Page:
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Sunny Leone's Adopted Child Was Turned Down By 11 Parents

Sunny Leone applied for adoption on the web portal of CARA, the apex body for adoption, on September 30 last year and was referred a child on June 21.

PTI

Updated:August 3, 2017, 3:53 PM IST
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Sunny Leone's Adopted Child Was Turned Down By 11 Parents
Image: Twitter/ MANJmusik
New Delhi: The toddler adopted by actor Sunny Leone last month had been turned down by 11 prospective parents before she could find a family, says adoption agency CARA.

While adoptive parents are often very picky about who they bring into their homes and have a lot to say about a child's physical appearance, skin colour, as well as medical history, the tinsel town diva and her husband Daniel Weber, were not interested in any of it.

"Without looking at colour, background and health status, Sunny Leone happily took the child in adoption. We respect that they didn't try to bend the rules and stood in the queue
like all the other parents," Child Adoption Resource Agency (CARA) CEO Lt Col Deepak Kumar said.

Leone applied for adoption on the web portal of CARA, the apex body for adoption, on September 30 last year and was referred a child on June 21. Leone gave her assent the following day as parents are given 48 hours to accept the child.

On completing all the formalities the actor was allowed to take the child from Latur in Maharashtra into pre-adoption foster care and is now awaiting a court order which will declare the couple the legal parents of the nearly two-year-old Nisha Kaur Weber.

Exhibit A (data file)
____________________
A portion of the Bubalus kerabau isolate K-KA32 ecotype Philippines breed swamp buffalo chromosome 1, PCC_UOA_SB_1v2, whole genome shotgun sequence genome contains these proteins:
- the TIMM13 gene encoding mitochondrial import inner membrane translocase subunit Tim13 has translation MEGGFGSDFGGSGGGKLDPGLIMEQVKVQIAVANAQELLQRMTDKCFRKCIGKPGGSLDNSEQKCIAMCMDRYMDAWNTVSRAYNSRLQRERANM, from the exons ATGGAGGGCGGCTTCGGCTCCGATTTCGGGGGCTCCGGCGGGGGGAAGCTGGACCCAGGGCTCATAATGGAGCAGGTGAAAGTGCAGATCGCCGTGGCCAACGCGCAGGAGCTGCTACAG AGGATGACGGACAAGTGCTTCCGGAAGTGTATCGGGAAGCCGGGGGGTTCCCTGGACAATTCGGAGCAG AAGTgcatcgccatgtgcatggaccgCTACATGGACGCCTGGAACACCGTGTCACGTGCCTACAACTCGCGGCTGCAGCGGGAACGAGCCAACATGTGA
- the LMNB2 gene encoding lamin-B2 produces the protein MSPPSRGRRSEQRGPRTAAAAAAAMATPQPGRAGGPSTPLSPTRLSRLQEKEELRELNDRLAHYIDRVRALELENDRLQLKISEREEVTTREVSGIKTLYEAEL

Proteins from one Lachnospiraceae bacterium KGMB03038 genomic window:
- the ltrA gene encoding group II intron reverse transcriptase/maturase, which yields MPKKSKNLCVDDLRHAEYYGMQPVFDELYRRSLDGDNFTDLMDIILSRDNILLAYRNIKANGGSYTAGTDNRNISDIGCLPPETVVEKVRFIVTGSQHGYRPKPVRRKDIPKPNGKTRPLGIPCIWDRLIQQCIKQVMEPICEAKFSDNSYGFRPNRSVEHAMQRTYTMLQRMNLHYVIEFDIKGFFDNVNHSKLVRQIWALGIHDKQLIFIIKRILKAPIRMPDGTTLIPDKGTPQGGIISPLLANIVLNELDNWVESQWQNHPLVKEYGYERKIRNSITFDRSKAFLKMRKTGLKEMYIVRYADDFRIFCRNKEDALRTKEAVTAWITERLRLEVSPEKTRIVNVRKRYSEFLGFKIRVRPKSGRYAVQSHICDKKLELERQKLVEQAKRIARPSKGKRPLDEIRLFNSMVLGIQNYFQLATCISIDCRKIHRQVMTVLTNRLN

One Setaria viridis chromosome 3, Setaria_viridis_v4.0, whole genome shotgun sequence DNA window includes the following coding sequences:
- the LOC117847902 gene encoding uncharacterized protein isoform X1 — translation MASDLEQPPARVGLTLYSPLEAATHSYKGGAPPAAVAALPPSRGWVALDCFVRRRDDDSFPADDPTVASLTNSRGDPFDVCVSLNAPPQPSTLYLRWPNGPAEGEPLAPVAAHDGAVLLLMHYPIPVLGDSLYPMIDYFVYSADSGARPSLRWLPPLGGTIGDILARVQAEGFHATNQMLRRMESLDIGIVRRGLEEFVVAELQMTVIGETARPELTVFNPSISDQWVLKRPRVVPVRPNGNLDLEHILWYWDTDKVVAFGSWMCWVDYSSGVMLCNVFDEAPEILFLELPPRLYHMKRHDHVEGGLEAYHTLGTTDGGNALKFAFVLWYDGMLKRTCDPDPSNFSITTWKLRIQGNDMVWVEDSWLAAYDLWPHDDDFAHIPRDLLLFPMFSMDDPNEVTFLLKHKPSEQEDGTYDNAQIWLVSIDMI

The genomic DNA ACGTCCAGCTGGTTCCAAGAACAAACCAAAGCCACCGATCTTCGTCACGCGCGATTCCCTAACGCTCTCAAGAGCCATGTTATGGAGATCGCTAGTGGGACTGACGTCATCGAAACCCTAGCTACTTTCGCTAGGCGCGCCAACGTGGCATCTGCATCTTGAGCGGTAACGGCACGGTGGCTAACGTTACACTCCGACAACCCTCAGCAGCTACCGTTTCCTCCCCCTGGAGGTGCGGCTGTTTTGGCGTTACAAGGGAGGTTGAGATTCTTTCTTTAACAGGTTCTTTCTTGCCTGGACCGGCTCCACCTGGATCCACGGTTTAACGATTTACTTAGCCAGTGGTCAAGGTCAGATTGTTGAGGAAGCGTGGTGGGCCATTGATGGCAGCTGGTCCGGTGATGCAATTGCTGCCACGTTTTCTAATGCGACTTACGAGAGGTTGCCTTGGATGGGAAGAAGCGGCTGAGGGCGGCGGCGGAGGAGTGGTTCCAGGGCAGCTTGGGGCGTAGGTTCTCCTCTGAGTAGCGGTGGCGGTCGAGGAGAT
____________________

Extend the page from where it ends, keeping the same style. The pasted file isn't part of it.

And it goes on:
Leone is an overseas citizen of India (OCI) and for such category of parents the adoption process can be quite arduous as a child is first referred to Indian nationals. Only if the child is not adopted for two months does he or she get referred to overseas applicants.

That 60 per cent of the children referred to foreign nationals are special needs children and 90 per cent are those older than two years reflects the fact that such children find less acceptability among domestic applicants, Kumar explained.

In fact, concerned about parents delaying the adoption process, the central adoption body had in May this year revised its rules and said it would only refer one child at a time to prospective parents instead of three in one go.

"Since we changed our rules we have been able to place double the number of children and ensure that children spend less time in orphanages and find new homes faster," Kumar said.

We got in touch with Weber who said the family would not like to comment as a court order on the adoption was pending.
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